For the first time in my life, I realized I don’t have a clear understanding of why a law should exist. For specific laws, I’ll often come up with reasons, but I don’t have a general, guiding group of reasons for creating (or for that matter, keeping) a law.
I realized this when I was chatting with a friend on Twitter about polygamy. Many countries don’t have a law against it, but we do in the United States. Why?
Why is that law justified? More importantly, why is it justified from my perspective? Why would I support it? Or why not?
Like any good student, I asked Google, which shot back this article on the five basic reasons laws exist. According to that article, the five basic reasons are…
- To keep people from hurting one another.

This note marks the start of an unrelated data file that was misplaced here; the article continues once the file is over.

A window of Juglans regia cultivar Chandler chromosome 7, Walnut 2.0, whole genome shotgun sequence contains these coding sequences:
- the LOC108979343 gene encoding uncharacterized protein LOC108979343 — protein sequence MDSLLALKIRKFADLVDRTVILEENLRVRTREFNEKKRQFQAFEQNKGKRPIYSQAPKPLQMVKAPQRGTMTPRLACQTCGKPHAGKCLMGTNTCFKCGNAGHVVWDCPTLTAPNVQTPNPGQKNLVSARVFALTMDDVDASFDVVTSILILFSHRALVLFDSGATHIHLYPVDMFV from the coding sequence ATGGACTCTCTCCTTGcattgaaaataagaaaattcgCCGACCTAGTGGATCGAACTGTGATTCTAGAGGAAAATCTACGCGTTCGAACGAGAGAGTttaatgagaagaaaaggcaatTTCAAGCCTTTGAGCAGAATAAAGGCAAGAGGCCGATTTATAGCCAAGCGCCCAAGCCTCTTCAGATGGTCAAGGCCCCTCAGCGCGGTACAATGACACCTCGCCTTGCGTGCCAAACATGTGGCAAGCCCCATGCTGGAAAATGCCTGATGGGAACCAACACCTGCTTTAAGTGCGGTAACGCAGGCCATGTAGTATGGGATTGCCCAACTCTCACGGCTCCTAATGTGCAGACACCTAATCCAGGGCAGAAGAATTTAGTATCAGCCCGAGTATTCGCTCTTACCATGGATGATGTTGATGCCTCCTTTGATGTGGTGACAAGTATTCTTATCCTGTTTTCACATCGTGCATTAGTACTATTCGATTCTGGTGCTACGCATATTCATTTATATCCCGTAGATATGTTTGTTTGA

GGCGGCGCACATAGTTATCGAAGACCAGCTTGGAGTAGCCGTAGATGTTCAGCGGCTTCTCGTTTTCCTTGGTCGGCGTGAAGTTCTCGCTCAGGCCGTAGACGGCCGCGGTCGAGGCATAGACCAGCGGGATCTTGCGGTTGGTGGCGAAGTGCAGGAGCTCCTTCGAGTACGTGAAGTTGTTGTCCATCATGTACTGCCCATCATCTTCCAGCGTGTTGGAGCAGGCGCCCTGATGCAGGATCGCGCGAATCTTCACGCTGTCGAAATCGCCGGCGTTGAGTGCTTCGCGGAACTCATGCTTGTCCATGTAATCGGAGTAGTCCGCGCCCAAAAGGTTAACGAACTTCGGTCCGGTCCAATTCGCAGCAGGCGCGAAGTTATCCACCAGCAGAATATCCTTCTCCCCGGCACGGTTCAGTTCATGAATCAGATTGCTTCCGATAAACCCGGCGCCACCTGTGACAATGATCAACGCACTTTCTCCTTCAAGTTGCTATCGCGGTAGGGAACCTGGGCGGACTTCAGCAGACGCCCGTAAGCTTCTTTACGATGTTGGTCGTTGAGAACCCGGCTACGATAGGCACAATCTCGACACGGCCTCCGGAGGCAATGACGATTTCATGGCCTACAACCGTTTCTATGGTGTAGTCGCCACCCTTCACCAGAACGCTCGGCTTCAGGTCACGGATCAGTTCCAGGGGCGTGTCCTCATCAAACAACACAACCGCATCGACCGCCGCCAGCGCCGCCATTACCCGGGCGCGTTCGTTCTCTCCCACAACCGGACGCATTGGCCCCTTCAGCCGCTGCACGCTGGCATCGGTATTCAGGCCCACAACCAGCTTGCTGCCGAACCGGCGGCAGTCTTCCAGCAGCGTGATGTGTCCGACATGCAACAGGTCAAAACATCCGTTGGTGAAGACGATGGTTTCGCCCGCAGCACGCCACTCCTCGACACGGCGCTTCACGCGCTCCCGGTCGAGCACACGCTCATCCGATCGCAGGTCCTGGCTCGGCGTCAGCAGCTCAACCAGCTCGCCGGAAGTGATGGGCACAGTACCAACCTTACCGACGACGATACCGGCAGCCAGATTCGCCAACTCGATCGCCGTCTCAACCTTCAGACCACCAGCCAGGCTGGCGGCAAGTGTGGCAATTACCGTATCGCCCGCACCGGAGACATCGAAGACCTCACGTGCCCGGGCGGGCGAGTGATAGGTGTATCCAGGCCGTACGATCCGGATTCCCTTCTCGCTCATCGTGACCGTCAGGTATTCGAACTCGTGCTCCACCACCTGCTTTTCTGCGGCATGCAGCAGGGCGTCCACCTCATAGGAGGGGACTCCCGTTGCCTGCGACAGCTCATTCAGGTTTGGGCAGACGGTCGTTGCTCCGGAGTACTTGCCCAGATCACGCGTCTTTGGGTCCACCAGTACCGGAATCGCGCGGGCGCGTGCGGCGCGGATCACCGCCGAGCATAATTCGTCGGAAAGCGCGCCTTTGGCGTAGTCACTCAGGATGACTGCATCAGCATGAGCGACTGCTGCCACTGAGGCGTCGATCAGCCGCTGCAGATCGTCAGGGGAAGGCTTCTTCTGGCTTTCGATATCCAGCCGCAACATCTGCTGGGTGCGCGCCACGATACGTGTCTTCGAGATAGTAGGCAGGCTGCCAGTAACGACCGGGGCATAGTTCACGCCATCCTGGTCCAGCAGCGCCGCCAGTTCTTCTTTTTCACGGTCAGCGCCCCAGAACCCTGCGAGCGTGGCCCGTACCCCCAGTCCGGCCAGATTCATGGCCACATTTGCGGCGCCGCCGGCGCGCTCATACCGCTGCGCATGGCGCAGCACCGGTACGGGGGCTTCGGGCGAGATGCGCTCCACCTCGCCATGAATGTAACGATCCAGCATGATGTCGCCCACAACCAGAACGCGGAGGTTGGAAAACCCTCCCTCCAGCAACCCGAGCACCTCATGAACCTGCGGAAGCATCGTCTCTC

- To keep people from hurting themselves.
- To help people do morally good stuff.
- To keep the government from unfairly helping certain people (usually at the expense of others).
- To keep people from unfairly hurting the government.
As soon as I read these, I remembered why I don’t have a clear understanding of why a law should exist. Just looking at those five reasons, you can see the slipperiness oozing all over the floor.
They’re slippery because all laws are based on someone’s morality, and most people don’t agree on who’s morality we’re choosing.
So yeah, I’ll have to think about this some more and ask more questions. Specifically, how much of my morality should I try to legislate unto others?
For now, why do YOU think a law should be created? What justifies it? How much should you legislate to force someone else to do what you think is right?